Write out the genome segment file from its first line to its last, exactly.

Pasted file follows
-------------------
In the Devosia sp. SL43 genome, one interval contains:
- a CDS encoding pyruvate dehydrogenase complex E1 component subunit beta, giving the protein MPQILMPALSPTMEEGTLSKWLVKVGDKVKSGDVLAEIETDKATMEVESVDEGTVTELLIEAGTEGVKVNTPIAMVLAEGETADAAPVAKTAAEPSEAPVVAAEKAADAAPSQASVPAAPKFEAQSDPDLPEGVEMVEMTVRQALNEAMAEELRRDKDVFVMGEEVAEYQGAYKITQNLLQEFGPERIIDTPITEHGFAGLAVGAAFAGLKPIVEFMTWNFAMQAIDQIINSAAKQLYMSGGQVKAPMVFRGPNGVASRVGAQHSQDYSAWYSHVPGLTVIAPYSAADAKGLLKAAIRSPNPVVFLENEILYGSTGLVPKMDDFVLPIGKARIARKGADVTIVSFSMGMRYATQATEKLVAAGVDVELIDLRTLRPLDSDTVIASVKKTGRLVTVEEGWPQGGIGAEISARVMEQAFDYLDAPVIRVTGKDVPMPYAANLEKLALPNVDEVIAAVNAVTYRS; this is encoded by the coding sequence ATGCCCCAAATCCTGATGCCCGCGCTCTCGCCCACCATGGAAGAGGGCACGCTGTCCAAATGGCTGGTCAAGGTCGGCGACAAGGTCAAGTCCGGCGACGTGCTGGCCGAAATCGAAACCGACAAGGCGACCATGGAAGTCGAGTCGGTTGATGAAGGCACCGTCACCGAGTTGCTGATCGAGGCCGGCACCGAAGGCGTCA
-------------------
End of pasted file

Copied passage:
In the Devosia sp. SL43 genome, one interval contains:
- a CDS encoding pyruvate dehydrogenase complex E1 component subunit beta, giving the protein MPQILMPALSPTMEEGTLSKWLVKVGDKVKSGDVLAEIETDKATMEVESVDEGTVTELLIEAGTEGVKVNTPIAMVLAEGETADAAPVAKTAAEPSEAPVVAAEKAADAAPSQASVPAAPKFEAQSDPDLPEGVEMVEMTVRQALNEAMAEELRRDKDVFVMGEEVAEYQGAYKITQNLLQEFGPERIIDTPITEHGFAGLAVGAAFAGLKPIVEFMTWNFAMQAIDQIINSAAKQLYMSGGQVKAPMVFRGPNGVASRVGAQHSQDYSAWYSHVPGLTVIAPYSAADAKGLLKAAIRSPNPVVFLENEILYGSTGLVPKMDDFVLPIGKARIARKGADVTIVSFSMGMRYATQATEKLVAAGVDVELIDLRTLRPLDSDTVIASVKKTGRLVTVEEGWPQGGIGAEISARVMEQAFDYLDAPVIRVTGKDVPMPYAANLEKLALPNVDEVIAAVNAVTYRS; this is encoded by the coding sequence ATGCCCCAAATCCTGATGCCCGCGCTCTCGCCCACCATGGAAGAGGGCACGCTGTCCAAATGGCTGGTCAAGGTCGGCGACAAGGTCAAGTCCGGCGACGTGCTGGCCGAAATCGAAACCGACAAGGCGACCATGGAAGTCGAGTCGGTTGATGAAGGCACCGTCACCGAGTTGCTGATCGAGGCCGGCACCGAAGGCGTCA